Fat Possum Records
Release Date: April 2, 2013
Strange to Suffer
In the City
Shut You Down
Where’s the Time
Over My Head
I See You
I Never Want to Know
The Big Push
Matthew Iwanusa – lead vocals, guitar
Jimmy “Cobra” Carbonetti – guitar
Stefan Marolachakis – drums, vocals
Sam Hopkins – synthesizer, vocals
Jeff Berrall – bass, vocals
New York-based quintet Caveman released their impressive and moody debut Coco Beware in 2011; the album landed at number 4 on this site’s Best of List in 2011 behind Swedish band Fredrik’s gorgeous Flora at number 3; Scattered Trees’ Sympathy, at number 2,an album inspired and informed by the death of the lead singer’s father and the-then near breakup of his band, which hit a personal chord for me as I had dealt with my father’s death and the messy breakup of a nearly 7 year relationship; and Mayer Hawthorne’s wonderful Impressions: The Covers EP, which was that year’s number 1. Initially released independently and receiving critical praise across the blogosphere (take that, multi-national conglomerates!), Fat Possum Records signed the band and re-released Coco Beware to a much larger audience in 2012. Naturally, as a result, the band and its debut effort had started to become something of a national phenomenon within about a year or so of its founding. A seemingly overnight success story, indeed!
With such a critically praised debut effort fans and critics, including myself had been anxiously awaiting a follow up to Coco Beware. Paradoxically to some, the most difficult album for most artists and bands isn’t their debut; it’s their sophomore effort, especially if their debut was wildly successful. Perhaps more than ever, the artist has to ask themselves several profoundly soul bearing questions of themselves and of their art such as: How do they show artistic growth without alienating early fans and supporters? In the case of bands that have achieved widespread success: how do they deal with the contradictory and volatile nature of the music industry – an industry who will love you as though you’re the hottest thing ever at one moment, then hate you and wish for your demise the next? The same industry who will tell you how you need to change and keep up the same thing? Additionally, the sophomore effort is sometimes seen by the band or the artist as an opportunity to fix the glaring missteps of the debut; but what if the debut effort is a considered a perfect (or nearly perfect) album?
Fat Possum Records released Caveman’s self-titled effort back in early April, and the new effort reveals a band that has the band stretching their (proverbial) creative legs with a subtle yet profound expansion of their sound. With the release of “In the City,” the first official single off the album, you’ll hear the same eerily, haunting and beautiful melodies but the song, like the rest of the album manages to be as atmospheric as U2’s The Unforgettable Fire – it creates more space for Iwanusa’s plaintive falsetto and a series of gorgeous solos by Carbonetti that manage to sweetly shimmer and chime. But the major difference is that the material is far less percussive than Coco Beware – there’s a greater emphasis on synths propelling the song and several others throughout the album in a way that may remind many listeners of Peter Gabriel’s early 1980s work. In any case, the song is simply entrancing. “Shut You Down” is a subdued and dreamy ballad with a melody and harmony that are both gorgeous and haunting. The song, which is mostly done with guitar, drums and vocals ends with chiming guitar chords, layered with subtle synths before quietly fading out like a dream. “Where’s the Time” is probably the one track that bears an obvious similarity to any of the tracks of Coco Beware; however, it maintains the same cohesive mood and tone, as the rest of the album. “Chances” begins as a hushed love song before slowly building up in intensity as the lyrics describes a forlorn lover who recognizes that he’s losing his love, and that there’s nothing he could really do about it. There’s also this sense that the narrator of the song realizes that this love will be a ghost in his life that will haunt him for quite some time. “Pricey” really reminds me quite a bit of The Unforgettable Fire and even down to its gorgeous guitar solo. “I See You” really changes things up with a simple approach – Iwamusa on acoustic guitar, crooning the lyrics in a plaintive, devastatingly sincere fashion, backed by drums and ambient droning.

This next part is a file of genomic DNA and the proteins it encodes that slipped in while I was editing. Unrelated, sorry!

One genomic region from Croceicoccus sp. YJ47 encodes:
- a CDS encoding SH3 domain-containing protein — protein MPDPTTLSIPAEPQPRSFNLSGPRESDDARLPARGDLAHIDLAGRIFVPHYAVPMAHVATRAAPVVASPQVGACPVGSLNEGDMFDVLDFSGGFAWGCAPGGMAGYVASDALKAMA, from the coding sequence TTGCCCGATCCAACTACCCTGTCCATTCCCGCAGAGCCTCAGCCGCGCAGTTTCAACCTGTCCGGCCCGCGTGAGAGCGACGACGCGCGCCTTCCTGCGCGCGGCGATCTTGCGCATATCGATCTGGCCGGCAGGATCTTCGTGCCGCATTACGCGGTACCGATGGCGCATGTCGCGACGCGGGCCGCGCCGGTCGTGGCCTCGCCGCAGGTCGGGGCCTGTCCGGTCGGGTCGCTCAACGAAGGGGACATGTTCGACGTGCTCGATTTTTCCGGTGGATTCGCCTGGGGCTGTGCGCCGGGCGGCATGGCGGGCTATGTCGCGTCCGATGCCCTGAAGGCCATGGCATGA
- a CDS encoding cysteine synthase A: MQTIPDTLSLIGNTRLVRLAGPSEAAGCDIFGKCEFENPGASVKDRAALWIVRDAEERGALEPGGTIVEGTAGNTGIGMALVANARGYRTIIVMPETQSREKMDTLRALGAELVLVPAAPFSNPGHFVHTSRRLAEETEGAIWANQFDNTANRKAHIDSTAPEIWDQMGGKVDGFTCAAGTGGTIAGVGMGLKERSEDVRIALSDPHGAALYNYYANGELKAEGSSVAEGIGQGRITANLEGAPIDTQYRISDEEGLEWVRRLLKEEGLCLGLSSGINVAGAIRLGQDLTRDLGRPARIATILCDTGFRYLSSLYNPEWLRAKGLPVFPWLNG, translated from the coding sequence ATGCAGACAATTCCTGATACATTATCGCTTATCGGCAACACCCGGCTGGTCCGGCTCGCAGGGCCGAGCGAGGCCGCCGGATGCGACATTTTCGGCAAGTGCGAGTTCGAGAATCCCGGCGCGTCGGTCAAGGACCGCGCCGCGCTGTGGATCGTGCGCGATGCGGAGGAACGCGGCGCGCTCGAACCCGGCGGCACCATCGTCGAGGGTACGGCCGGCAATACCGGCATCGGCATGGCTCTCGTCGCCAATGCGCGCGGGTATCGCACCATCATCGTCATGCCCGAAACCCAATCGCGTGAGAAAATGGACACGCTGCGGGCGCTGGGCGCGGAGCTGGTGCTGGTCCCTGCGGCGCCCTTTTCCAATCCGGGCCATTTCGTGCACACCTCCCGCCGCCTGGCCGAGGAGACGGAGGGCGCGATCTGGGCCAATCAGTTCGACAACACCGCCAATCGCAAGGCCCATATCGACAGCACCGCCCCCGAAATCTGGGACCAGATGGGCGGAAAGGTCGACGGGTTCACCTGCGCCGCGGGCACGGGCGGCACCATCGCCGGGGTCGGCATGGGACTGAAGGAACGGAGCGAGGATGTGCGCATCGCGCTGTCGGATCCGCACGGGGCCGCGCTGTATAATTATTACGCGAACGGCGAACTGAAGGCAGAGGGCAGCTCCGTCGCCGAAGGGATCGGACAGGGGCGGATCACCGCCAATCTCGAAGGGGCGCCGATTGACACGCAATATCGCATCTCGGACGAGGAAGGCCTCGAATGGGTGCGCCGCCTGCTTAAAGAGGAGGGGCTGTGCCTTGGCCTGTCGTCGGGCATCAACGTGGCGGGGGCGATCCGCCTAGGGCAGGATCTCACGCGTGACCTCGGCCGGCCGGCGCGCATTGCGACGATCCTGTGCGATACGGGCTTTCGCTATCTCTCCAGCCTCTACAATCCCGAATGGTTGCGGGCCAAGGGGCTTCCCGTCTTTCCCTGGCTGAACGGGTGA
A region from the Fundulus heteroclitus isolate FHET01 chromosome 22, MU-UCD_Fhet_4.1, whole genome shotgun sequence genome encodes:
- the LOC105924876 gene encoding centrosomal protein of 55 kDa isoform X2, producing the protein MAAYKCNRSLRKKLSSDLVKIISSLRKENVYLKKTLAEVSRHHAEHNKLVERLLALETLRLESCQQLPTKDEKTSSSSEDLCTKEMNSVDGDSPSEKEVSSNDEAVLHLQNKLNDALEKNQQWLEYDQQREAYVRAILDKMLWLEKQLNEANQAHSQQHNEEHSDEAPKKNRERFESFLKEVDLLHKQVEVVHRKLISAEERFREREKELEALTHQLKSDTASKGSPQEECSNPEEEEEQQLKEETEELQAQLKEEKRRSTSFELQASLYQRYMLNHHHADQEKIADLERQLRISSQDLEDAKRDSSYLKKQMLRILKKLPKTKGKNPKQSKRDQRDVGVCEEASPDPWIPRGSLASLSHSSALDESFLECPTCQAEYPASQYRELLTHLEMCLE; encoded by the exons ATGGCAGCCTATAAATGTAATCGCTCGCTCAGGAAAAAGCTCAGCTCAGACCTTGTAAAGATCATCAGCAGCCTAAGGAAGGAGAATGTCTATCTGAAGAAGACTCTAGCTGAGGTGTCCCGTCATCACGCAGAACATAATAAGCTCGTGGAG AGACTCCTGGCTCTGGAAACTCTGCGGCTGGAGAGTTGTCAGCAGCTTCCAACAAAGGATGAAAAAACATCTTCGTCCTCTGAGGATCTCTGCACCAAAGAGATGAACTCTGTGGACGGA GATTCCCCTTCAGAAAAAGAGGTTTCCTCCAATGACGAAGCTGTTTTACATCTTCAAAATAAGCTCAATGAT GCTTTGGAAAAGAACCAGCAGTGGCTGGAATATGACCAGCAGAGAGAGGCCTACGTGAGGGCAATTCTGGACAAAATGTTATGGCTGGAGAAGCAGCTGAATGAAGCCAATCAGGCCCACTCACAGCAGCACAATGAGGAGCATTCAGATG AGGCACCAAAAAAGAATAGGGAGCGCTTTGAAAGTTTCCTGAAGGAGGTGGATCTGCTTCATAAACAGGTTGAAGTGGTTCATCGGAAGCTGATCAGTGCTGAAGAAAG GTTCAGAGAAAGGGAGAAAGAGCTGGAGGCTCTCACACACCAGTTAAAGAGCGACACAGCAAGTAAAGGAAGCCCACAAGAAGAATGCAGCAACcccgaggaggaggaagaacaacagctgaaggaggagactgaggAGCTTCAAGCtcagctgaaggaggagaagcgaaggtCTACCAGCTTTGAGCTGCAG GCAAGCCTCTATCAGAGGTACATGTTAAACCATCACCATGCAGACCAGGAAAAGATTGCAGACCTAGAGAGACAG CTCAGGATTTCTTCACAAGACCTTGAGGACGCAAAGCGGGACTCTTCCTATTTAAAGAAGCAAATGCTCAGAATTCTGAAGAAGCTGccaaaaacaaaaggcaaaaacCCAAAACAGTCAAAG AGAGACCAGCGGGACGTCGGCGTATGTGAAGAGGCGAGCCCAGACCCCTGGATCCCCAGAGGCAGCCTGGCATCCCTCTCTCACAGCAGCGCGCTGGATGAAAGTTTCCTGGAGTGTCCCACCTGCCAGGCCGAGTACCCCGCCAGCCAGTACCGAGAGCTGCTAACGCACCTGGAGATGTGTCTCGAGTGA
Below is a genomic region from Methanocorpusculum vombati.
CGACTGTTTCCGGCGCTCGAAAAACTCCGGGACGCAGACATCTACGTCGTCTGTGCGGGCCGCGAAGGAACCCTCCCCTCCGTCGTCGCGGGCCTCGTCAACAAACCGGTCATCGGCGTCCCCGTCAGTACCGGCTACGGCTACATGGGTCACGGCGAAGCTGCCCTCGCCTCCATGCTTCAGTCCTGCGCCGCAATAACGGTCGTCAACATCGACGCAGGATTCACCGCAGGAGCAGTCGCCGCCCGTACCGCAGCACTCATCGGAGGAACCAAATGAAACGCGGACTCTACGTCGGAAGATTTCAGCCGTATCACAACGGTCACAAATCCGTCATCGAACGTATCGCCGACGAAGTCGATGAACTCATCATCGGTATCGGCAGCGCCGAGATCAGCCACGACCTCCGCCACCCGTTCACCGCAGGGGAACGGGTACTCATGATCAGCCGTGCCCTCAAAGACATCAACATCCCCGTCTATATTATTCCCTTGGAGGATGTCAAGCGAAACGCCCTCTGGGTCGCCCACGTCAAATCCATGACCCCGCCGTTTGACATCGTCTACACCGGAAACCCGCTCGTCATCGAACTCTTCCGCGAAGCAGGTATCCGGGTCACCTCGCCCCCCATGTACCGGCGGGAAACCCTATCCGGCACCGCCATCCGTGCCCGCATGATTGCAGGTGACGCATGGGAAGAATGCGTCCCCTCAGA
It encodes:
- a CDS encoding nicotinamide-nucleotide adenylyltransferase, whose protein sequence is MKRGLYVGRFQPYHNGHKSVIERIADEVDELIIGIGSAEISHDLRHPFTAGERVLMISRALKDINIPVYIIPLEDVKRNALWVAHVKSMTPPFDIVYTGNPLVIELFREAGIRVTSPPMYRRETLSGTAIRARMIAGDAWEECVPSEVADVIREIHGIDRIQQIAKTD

As one critic admitted, there is a point towards the middle of the album where the material briefly feels kind of torpid and slow moving. Indeed some of the material begins to sound the same – sort of. And in some way, they’re right, because it’s a slight misstep; in another way, they’re wrong. They missed what seems to be obvious influence of U2 on the material but a slight change in mood or tone could have (and perhaps should have) worked. Still, whereas countless bands have succumbed to the pressures of evolving and producing impressive work, the quintet of Caveman have shown a willingness and fearlessness in the face of artistic evolution – the material is richer, more subtle and manages to be hauntingly gorgeous. It’s an album that makes a confident statement – that Caveman isn’t a fly by night, one album wonder.